Au clair de la lune

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Not to be confused with Clair de Lune.
"Au clair de la lune" from a children's book, c. 1910–1919. About this sound Play 

"Au clair de la lune" (French pronunciation: ​[o klɛʁ də la lyn(ə)], lit. "By the Light of the Moon") is a French folk song of the 18th century. The author is unknown. Its simple melody (About this sound Play ) is commonly taught to beginner students of the glockenspiel, as it provides an easy way for students to become comfortable with how notes are played on their instrument.

Lyrics[edit]

Chords, melody and words About this sound Play 

The song is now considered a lullaby for children but carries a double entendre throughout (the dead candle, the need to light up the flame, the God of Love, etc.) that becomes clear with its conclusion.

« Au clair de la lune,
Mon ami Pierrot,
Prête-moi ta plume
Pour écrire un mot.
Ma chandelle est morte,
Je n'ai plus de feu.
Ouvre-moi ta porte
Pour l'amour de Dieu. »

Au clair de la lune,
Pierrot répondit :
« Je n'ai pas de plume,
Je suis dans mon lit.
Va chez la voisine,
Je crois qu'elle y est,
Car dans sa cuisine
On bat le briquet. »

Au clair de la lune,
L'aimable Lubin;
Frappe chez la brune,
Elle répond soudain :
–Qui frappe de la sorte ?
Il dit à son tour :
–Ouvrez votre porte,
Pour le Dieu d'Amour.

Au clair de la lune,
On n'y voit qu'un peu.
On chercha la plume,
On chercha du feu.
En cherchant d'la sorte,
Je n'sais c'qu'on trouva ;
Mais je sais qu'la porte
Sur eux se ferma.

« By the light of the moon,
My friend Pierrot,
Lend me your quill
To write a word.
My candle is dead,
I have no more fire.
Open your door for me
For the love of God. »

By the light of the moon,
Pierrot replied:
« I don't have any pens,
I am in my bed
Go to the neighbor's,
I think she's there
Because in her kitchen
Someone is lighting the fire. »

By the light of the moon
Likable Lubin
Knocks on the brunette's door.
She suddenly responds:
- Who's knocking like that?
He then replies:
- Open your door
for the God of Love!

By the light of the moon
One could barely see
The pen was looked for,
The light was looked for.
With all that looking
I don't know what was found,
But I do know that the door
Shut itself on them.

In classical music[edit]

19th-century French composer Camille Saint-Saëns quoted the first few notes of the tune in the section "The Fossils", part of his suite The Carnival of the Animals.

Erik Satie quoted this song in the section "Le flirt" (No. 19) of his 1914 piano collection Sports et divertissements.[1]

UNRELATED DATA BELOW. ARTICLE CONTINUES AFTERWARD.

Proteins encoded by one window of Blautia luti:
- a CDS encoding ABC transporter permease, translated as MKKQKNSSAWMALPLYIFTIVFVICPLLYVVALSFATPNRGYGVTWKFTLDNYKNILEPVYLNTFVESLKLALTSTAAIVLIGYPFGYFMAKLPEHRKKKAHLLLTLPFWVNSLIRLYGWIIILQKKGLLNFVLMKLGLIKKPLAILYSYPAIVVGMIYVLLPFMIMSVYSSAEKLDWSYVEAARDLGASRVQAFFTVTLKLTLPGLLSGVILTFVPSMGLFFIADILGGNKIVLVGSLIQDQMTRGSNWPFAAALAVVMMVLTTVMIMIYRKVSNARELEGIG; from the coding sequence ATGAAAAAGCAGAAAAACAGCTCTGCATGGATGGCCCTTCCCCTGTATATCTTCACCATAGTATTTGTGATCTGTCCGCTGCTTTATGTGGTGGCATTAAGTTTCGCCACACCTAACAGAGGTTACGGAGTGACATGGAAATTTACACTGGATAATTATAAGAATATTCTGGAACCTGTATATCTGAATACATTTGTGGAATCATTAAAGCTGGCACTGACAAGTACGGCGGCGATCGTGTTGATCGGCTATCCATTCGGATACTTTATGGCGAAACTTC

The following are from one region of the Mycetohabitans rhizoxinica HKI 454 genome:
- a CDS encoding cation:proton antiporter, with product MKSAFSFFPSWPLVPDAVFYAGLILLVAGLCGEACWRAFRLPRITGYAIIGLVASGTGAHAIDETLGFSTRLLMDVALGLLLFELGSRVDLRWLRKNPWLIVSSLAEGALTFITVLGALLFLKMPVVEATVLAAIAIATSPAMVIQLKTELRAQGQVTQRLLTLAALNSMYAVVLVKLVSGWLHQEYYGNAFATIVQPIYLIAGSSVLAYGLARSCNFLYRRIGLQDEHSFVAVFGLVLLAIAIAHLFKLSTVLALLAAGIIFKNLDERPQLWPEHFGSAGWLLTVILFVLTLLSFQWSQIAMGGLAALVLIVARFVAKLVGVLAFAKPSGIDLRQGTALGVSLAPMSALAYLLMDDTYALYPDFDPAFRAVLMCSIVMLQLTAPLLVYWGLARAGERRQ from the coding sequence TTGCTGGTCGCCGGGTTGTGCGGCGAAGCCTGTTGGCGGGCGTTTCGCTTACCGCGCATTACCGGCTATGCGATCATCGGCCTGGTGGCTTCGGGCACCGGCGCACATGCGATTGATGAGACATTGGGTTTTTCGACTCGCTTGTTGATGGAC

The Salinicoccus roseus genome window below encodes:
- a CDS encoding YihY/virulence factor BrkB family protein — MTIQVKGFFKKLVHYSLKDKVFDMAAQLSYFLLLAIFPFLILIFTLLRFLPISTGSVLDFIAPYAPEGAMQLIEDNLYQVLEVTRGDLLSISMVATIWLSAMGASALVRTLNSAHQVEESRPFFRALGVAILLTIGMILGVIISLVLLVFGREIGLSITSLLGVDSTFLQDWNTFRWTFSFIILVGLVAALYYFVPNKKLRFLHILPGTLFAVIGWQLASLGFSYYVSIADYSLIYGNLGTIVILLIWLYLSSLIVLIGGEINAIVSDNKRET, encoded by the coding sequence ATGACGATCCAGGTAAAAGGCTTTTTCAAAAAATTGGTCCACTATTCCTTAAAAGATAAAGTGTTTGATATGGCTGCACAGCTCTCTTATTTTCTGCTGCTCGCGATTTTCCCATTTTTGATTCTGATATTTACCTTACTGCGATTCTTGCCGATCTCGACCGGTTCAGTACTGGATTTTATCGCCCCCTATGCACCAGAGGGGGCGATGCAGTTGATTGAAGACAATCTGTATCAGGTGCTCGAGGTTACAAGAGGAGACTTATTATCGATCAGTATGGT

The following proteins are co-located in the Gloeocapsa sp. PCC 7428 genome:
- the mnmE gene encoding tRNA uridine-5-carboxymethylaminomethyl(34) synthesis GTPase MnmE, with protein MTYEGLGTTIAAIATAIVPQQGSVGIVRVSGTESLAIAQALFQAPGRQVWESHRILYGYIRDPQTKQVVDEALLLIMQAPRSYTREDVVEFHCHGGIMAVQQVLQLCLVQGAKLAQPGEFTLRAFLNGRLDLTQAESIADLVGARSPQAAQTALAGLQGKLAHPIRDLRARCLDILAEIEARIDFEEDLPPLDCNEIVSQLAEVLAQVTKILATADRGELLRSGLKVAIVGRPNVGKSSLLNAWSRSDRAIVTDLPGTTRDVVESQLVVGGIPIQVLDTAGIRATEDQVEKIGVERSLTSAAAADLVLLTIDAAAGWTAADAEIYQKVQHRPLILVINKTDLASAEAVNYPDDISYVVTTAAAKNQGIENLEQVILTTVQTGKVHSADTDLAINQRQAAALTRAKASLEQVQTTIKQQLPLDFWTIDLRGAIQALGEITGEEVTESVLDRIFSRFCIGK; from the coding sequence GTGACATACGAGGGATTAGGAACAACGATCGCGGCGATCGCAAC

The Pierre-Auguste Vafflard's painting[edit]

In the 1804's painting and sculpting exposition, Pierre-Auguste Vafflard presented a painting of Edward Young burying his protestant daughter-in-law by night. An anonymous commentator wrote those lyrics, which can still be heard instead of the classic "Au clair de la lune":

Au clair de la lune
Les objets sont bleus
Plaignons l'infortune
De ce malheureux
Las ! sa fille est morte
Ce n'est pas un jeu
Ouvrez-lui la porte
Pour l'amour de Dieu.

By the light of the moon
All things are blue
Cry for the misfortune
Of this poor soul
Sadly! His daughter is dead
It is no game
Open the door to her
For the love of God.

1860 recording[edit]

1860 phonautogram by Édouard-Léon Scott de Martinville is the oldest recognizable recording of the human voice, presumably that of its creator.[2]

Problems playing this file? See media help.

In 2008, a phonautograph paper recording made by Édouard-Léon Scott de Martinville of Au clair de la Lune on April 9, 1860 was digitally converted to sound by U.S. researchers. This one-line excerpt of the song was widely reported to have been the earliest recognizable record of the human voice and the earliest recognizable record of music.[3][4]

According to those researchers, the phonautograph recording contains the beginning of the second verse of the song, "Au clair de la lune, Pierrot répondit...".[4] It has also been reported that the recording contains the beginning of the song, "Au clair de la lune, mon ami Pierrot...".[5][6]

References[edit]

  1. ^ Davis, Mary E. (2008). Classic Chic: Music, Fashion, and Modernism. University of California Press. p. 87. ISBN 9780520941687. 
  2. ^ "FirstSounds.ORG". FirstSounds.ORG. 2008-03-27. Retrieved 2012-01-14. 
  3. ^ Jody Rosen (March 27, 2008). "Researchers Play Tune Recorded Before Edison". The New York Times. 
  4. ^ a b "First Sounds archive of recovered sounds, MP3 archive". FirstSounds.org. March 2008. 
  5. ^ "Un papier ancien trouve sa " voix "" (in French). Radio-Canada.ca. 28 March 2008. Retrieved 19 November 2008. 
  6. ^ Jean-Baptiste Roch (13 May 2008). "Le son le plus vieux du monde". Télérama (in French). Retrieved 19 November 2008. 

External links[edit]